Urban Access, Wild River


As a kid growing up in Steamboat Springs, Colorado, I was always drawn to the banks of the Yampa River. During the summers, I couldn’t get enough. I loved anything river-related. My mom marveled at my affinity for time spent in the water, often comparing me to a cross between a fish and an enthusiastic Labrador retriever. I turned river rocks over to see what aquatic insects lay beneath, which I categorized into “big ones” and “little ones.”

As I grew older, river time remained a constant, though it wasn’t structured around any particular sport. In my early teenage years, sometimes, we rented kayaks from Pete at Backdoor Sports to navigate the mild rapids. We fished and swam. Sometimes, I just sat by the river and watched. But my favorite spot on the river was undoubtedly Charlie’s Hole, aka the “C-Hole.”

The C-Hole was built during the kayaking boom of the early 2000s, when playboating was the name of the game. In May and June, my friends and I flocked to the C-Hole to watch kayakers surf and play, culminating in early June with the annual Steamboat River Festival and freestyle contest. As the water dropped, we tried to surf it ourselves, often resulting in missed rolls and lots of swims.

Since the 1990s, urban whitewater parks have become common in the US. They vary in scale from full Olympic-scale slalom courses to intentional river access points and terraced riverbanks perfect for picnics. However, all river parks provide access to rivers, an underutilized resource in a world increasingly dominated by technology, screen time and urban spaces. While many Colorado towns lead the way, there are now quality river parks in almost every part of the country—from Asheville, NC, to Bend, OR, river access is better than ever.

By July, C-Hole became Steamboat’s de facto beach scene. Parents would drop kids off to swim worry-free. The river was a natural gathering spot for the entire community. Entire teenage romances came and went on C-Hole’s shore. I spent countless hours swimming, holding on to a hand-sized hole in the rock in the middle of the wave and letting the water rush over me. Looking back, the easy river access that C-Hole provided led to irreplaceable memories and contributed to my ever-growing love for rivers of all kinds.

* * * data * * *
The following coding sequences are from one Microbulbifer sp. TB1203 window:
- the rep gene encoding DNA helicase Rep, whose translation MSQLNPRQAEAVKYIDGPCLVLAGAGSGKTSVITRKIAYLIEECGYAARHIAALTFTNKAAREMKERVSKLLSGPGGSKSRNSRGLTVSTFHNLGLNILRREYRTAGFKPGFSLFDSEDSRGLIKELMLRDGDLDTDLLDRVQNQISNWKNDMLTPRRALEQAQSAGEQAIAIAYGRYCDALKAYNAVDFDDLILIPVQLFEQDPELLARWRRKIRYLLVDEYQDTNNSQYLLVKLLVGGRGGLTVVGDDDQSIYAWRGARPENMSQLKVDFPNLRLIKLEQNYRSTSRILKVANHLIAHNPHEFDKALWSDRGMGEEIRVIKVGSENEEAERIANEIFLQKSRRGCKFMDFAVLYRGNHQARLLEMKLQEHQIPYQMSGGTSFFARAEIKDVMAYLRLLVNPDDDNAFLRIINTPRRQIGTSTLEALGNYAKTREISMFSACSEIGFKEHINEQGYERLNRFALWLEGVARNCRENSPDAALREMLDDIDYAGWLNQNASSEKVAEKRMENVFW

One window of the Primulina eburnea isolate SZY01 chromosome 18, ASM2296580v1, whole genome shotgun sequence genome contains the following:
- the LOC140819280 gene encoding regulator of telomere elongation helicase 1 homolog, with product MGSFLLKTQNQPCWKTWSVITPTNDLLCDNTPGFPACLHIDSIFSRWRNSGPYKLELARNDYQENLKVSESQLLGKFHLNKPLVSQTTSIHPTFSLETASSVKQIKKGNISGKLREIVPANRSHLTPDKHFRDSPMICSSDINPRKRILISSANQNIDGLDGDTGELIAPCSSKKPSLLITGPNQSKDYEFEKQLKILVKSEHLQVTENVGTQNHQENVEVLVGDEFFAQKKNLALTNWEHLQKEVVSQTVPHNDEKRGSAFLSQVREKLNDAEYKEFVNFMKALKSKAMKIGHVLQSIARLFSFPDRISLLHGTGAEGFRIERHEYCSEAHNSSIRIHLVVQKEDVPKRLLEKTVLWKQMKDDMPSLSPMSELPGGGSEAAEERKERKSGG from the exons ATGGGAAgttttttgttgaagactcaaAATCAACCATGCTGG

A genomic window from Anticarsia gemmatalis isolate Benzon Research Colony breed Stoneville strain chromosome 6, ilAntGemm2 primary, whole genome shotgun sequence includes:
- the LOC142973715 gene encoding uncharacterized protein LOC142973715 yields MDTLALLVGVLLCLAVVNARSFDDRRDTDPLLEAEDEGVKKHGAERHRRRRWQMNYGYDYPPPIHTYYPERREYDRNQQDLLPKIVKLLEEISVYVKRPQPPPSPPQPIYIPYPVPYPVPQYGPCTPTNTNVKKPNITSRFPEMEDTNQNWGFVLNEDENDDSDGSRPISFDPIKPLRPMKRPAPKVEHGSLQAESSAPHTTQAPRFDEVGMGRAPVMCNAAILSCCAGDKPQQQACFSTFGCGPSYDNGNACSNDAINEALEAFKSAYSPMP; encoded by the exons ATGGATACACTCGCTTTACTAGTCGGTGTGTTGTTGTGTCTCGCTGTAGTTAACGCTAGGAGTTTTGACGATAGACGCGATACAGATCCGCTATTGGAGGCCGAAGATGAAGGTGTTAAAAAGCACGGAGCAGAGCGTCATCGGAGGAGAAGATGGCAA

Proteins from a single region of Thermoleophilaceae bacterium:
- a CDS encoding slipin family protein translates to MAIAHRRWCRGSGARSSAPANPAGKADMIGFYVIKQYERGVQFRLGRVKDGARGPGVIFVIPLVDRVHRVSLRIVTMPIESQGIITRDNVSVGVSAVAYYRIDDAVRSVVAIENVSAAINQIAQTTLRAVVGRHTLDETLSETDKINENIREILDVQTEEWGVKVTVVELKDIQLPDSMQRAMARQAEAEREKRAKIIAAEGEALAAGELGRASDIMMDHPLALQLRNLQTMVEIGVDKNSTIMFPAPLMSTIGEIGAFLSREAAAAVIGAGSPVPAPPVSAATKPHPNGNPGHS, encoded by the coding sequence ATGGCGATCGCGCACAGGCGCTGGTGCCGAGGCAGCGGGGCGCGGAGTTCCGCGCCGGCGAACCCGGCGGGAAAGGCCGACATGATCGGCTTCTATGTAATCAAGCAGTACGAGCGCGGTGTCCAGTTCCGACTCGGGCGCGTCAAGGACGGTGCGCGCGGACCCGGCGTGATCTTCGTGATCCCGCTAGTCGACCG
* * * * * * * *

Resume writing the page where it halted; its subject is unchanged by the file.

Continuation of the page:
I no longer live in Steamboat, but rivers remain a cornerstone of my life. In 2020, after years spent guiding in Idaho, I moved to the small town of Salmon full-time. While small, Salmon’s existence exemplifies the frontier spirit of the American West. The town of Salmon was founded where the Salmon and Lemhi River valleys meet, in the heart of Agai Dika (Lemhi Shoshone) territory. It lies on Lewis and Clark’s westbound route to the Pacific and is the birthplace of Sacajawea, the woman who successfully guided the Corps of Discovery through the upper Missouri River basin to the Pacific.

Much of the town faces the towering vertical mile of the Beaverhead Mountains, which make up Idaho’s modern border with Montana. The Salmon River bisects the town at Island Park, with late summer flows still in excess of 1000 CFS and spring floods often besting the 10,000 CFS mark.

In 2024, Salmon is a growing town. Not explosively and unsustainably like Steamboat, Jackson, or other highly visible skiing-oriented mountain communities, but slowly, steadily, stubbornly. Salmon’s isolated location may be its biggest asset, as well as its biggest limiting factor. It is a town of opposites.

If you take a seat at the often smoke-filled Lantern Bar on a Friday night, you might be at risk of having an interesting conversation. Middle Fork and Main Salmon river guides, pockets full of cash tips, bar hop Main Street between commercial trips. Ranch hands belly up to the bar, Budweiser in hand, next to PBR-swilling Forest Service interns and old-school Fish and Game biologists. Weary hunters and steelhead fishermen weave elaborate stories about the good old days. All of them rely on the Salmon River: for irrigation, for cattle, for wildlife, for work, for fun.

Idaho is the undisputed king of inaccessible world-class whitewater. Permits are hard to come by. Shuttles are long, the season can be short, and many runs are extremely remote. With a few exceptions (shoutout to the Payette), boating in Idaho takes ample effort and resources. The Salmon River is a perfect example. It’s one of America’s wildest rivers, offering over 400 miles of uninterrupted navigable water, almost entirely contained within federally designated wilderness or otherwise remote country.

Despite Idaho’s reputation for inaccessible rivers, I was surprised by the apparent lack of easy river access in downtown Salmon. The river is the defining feature of Salmon’s physical landscape and the common factor of its people. Even with a huge city park, which features an entire island in the river and many boat-ramp-oriented river access points, there was no “C-Hole” equivalent. Rather, the riverbanks through town were lined with sharp riprap, weeds and steep banks.

I wasn’t alone in thinking that the Salmon River in Salmon was an underutilized resource. Around 2010, long before my arrival, a few river-focused locals—I’d go as far as calling them visionaries—started organizing to propose a wave park in Salmon. Craig McCallum, Breann Green, Russ Chinske, Seth Tonsmeire, Chase Slavin, Mark Troy and Amy Tonsmeire hoped that Salmon’s long history with river running and a strong river culture would energize the community to support a river park. They were right. Eventually.

In the late 19th and early 20th centuries, sweep scows were used to transport goods downriver to miners and homesteaders on the Salmon River. Scow captains like Harry Guleke became local legends. By the 1960s and ‘70s, commercial and private recreational river trips on the Middle Fork Salmon and Main Salmon were a boon to the local economy.